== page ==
“I couldn’t be more pleased to see what has developed in Los Angeles,” Foster said. “We knew going in, that L.A. was a tough market. But, under difficult circumstances, (Cobra General Manager) Mike Hope and (Cobra media director) Bruce Dworshak have done an excellent job. We projected that all of the teams would lose money at first. But, by their third season they should be able to break even, and Los Angeles is right on target.”

However, many factors have played against the Cobras’ first season. For almost two-thirds of their season, they had to compete against the Lakers’ playoff run. The Cobras also had their own schedule going against them, playing half of their home games on weeknights.

“We lost a good portion of our fans by playing on Thursday nights (because of the lack of availability of the Sports Arena),” said Hope, who has worked for the Clippers and with the USFL’s Express. “Through market surveys, we now know that almost one-third of our fans came from outside of Los Angeles, and 20% came from Orange County alone. We lost those fans to traffic when we played on Thursday nights.”

Despite some of the Cobras problems, the principle owner of the team, Byron Lasky, is pleased with his first season in Arena Football.

“I have had more fun with this team than I ever thought I would have in my life,” said Lasky, who has had his share of drawbacks with the Cobras. “It has cost me more money than I expected because the league’s expenses were higher and the average attendance was not what I anticipated. However, I am just thrilled to be involved with Arena Football because everyone has been so great.”


It is still early, but the Cobras’ future looks bright to those involved.

Said Foster: “We have a good product (in Arena Football), that is fun and exciting. We are not competing with the NFL, but we do want to complement the NFL. The Cobras are not in competition for Raider fans.

“We hope to add four more teams to the league next year, with one team in Denver and another team on the West Coast, maybe in San Francisco, San Diego or Sacramento. Remember, we realize that we are not an overnight sensation and that we have a long way to go.”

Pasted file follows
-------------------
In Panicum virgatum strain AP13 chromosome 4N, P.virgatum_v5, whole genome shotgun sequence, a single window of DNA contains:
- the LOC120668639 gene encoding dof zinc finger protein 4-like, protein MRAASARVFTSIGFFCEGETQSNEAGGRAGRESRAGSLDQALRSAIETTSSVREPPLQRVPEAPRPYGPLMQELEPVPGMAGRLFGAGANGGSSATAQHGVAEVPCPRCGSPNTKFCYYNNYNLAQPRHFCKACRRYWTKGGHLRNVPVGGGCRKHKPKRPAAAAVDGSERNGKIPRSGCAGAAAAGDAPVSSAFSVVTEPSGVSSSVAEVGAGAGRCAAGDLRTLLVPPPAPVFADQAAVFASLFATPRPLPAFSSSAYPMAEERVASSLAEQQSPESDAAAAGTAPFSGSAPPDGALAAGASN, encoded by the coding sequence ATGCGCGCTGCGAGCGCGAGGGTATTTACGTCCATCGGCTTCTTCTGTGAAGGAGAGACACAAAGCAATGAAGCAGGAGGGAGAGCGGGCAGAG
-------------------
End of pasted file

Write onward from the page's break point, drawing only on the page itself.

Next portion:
Said Lasky: “We’ve all learned from this season that Arena Football has special demands to everyone involved. You have to be optimistic that everything will get better, because we are all working to play on the same page.” For Cobra players such as Cliff Branch and Nick Mike-Mayer, who have years of NFL experience, Arena Football provides an alternative near the end of their careers, rather than leaving the sport. It also serves as a opportunity for players overlooked by the NFL, despite the difference in salaries.

“Even though the pay scale is not like the NFL’s ($1,000 a game) an athlete is given the opportunity to play when they didn’t get a chance in the NFL,” Branch said. “You have better athletes in this league who now get to show off their abilities.”

Said Mike-Mayer: “It’s a chance for players to develop to the point where they could make it in the NFL. They get a chance to play in front of fans who really enjoy what they are seeing and get paid for it.”

Foster does not see any major changes in the salaries of the players. “We are not trying to (shortchange) the players, but in order for the league not to have substantial losses, player salaries won’t increase much more. Since we’ll never keep a player from playing in the NFL, we’ll probably have a high turnover in player personnel for a while.”


Considering all of the factors, the Cobras have had moderate success in their first season in Los Angeles. The people involved with Arena Football are excited about its future. To many, Branch makes an accurate statement when he says, “Arena Football is here to stay.”

But it is still uncertain how many fans will come back in 1989.